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Sewage Treatment

NEWS
By Heather Dewar and Heather Dewar,SUN STAFF | December 18, 1997
Residents of Wagner's Point were not surprised to hear that the neighboring Patapsco sewage-treatment plant has triggered a lawsuit alleging illegal pollution.Local folks say they know the plant has troubles. They can smell them.Many in the tiny Curtis Bay enclave -- three blocks of neat rowhouses surrounded by a moonscape of scrap yards and industrial plants -- see the city-run plant as a nuisance and hope the lawsuit will force improvements.But they couldn't understand why the lawsuit, filed Monday by the Environmental Protection Agency and the Maryland Department of the Environment, doesn't mention the most obvious feature of living downwind from a sewage plant.
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NEWS
By Darren M. Allen and Darren M. Allen,Staff writer | December 26, 1990
TANEYTOWN - When it rains here, it pours -- right into the tanks of the city's sewage treatment plant.A day of heavy rain can take the aging 36-year-old plant to its limits, filling the 700,000-gallon system with more than 300,000 gallons of rainwater.Up to now, the extra water has proved to be little more than a nuisance to city officials. But in the near future, it could become one gigantic headache."With the way it is now, if we were to get any more growth, we could run out of room," said City Manager Neal W. Powell.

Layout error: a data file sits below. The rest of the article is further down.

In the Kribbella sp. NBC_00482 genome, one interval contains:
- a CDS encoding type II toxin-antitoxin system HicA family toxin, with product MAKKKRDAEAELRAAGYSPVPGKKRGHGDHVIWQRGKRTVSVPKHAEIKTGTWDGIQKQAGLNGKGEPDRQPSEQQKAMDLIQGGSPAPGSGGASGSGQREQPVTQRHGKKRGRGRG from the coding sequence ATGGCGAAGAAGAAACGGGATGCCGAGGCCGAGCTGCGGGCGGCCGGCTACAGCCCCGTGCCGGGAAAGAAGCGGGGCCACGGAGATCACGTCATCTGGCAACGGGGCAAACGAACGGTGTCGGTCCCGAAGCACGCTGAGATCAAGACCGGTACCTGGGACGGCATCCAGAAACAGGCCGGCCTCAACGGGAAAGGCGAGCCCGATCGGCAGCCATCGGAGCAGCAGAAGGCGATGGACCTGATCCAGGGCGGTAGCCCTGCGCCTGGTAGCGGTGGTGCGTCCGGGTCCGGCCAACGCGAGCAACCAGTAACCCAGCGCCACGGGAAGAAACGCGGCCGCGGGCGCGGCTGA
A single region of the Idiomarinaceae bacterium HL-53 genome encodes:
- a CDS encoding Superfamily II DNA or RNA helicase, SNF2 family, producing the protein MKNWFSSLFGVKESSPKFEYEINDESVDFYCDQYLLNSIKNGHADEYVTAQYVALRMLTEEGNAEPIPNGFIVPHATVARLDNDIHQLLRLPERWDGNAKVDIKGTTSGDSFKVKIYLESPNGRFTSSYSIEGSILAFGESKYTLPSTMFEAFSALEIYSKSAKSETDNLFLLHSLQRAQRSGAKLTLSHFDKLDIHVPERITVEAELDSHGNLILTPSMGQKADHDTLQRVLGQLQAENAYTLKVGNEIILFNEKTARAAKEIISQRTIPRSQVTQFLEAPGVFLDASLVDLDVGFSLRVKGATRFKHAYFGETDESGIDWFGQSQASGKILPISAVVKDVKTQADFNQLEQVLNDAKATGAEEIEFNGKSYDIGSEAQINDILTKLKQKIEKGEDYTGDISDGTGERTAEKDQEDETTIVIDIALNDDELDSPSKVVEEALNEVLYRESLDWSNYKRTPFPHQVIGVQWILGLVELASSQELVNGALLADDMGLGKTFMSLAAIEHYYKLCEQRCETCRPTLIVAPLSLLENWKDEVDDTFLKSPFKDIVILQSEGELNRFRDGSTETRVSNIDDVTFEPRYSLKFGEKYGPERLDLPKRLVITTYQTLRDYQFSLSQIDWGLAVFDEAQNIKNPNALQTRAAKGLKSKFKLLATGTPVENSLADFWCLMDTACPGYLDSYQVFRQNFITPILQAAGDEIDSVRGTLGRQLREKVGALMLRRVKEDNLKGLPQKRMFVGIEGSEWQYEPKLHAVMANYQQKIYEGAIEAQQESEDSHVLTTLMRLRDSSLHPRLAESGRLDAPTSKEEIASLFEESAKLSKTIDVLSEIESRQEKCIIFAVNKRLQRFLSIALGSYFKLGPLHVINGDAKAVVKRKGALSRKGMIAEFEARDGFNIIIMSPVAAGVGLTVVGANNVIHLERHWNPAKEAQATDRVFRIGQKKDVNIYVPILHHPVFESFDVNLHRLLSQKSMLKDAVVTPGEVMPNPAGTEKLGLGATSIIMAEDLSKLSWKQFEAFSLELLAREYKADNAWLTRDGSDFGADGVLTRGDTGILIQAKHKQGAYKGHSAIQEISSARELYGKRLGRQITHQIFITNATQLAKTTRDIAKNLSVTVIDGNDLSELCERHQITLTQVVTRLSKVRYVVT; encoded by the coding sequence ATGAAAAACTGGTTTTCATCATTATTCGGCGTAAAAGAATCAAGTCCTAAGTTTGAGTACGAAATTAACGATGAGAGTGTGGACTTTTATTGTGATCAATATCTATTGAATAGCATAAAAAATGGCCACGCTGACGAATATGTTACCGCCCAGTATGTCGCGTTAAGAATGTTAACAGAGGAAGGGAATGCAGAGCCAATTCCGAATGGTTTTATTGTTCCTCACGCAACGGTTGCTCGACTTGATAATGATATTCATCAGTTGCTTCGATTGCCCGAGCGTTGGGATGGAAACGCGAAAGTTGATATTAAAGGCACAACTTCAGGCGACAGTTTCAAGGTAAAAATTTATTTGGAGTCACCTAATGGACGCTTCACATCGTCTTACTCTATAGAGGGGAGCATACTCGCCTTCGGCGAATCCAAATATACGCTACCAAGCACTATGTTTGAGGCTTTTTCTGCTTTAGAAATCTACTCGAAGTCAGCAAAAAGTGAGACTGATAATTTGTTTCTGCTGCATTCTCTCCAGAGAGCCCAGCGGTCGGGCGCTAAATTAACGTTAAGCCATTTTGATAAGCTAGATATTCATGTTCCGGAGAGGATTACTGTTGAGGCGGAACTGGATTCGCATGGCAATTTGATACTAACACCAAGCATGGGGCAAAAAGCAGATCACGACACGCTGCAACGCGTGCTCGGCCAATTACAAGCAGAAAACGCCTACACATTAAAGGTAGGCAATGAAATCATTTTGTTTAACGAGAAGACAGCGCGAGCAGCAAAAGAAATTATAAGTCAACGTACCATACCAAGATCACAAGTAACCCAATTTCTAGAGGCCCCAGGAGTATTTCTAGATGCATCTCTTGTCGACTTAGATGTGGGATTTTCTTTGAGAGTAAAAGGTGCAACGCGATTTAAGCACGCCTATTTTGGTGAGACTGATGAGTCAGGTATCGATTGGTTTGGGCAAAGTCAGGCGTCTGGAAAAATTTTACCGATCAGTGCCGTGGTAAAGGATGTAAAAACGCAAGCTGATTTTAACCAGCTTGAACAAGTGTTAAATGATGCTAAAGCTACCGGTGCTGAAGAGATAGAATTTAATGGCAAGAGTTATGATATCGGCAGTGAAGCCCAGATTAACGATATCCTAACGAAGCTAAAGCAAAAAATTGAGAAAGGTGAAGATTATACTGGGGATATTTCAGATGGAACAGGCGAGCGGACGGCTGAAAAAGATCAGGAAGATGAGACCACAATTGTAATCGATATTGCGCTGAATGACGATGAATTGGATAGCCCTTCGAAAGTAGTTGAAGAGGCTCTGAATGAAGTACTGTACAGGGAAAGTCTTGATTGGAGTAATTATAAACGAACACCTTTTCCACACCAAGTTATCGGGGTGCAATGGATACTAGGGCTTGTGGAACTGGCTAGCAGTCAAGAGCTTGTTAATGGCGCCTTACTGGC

NEWS
By Tom Horton and Tom Horton,SUN STAFF | February 15, 2002
UNFAIR. That's the word that came to mind this week, reading how federal and state environmental agencies are demanding Baltimore spend $900 million during the next decade to fix its creaky, leaky sewer system. Not unfair to Baltimore, mind you, whose residents pay among the lowest sewer bills on the East Coast. Without this long-overdue crackdown, the city would keep polluting the Chesapeake Bay with overflows of raw sewage. Besides, the city can spread the cleanup costs among more affluent metro counties that are hooked into the city's treatment plants.
NEWS
By Rona Kobell and Rona Kobell,SUN STAFF | May 23, 2004
A sewage treatment bill that many environmental advocates are calling the most important piece of legislation in decades is expected to become law next week, inching Maryland closer to its goal of a cleaner Chesapeake Bay. Gov. Robert L. Ehrlich Jr. is scheduled to sign the "flush tax" into law Wednesday in a ceremony at Annapolis City Dock. The event is likely to bring out activists who have been cheering on the Republican anti-tax governor for pushing legislation that should cut in half the nitrogen pollution seeping into the bay. The tax, which will cost Maryland homeowners $30 a year, is expected to raise $65 million for improvements to sewage treatment plants statewide.
NEWS
By Chris Guy and Chris Guy,SUN STAFF | May 4, 2004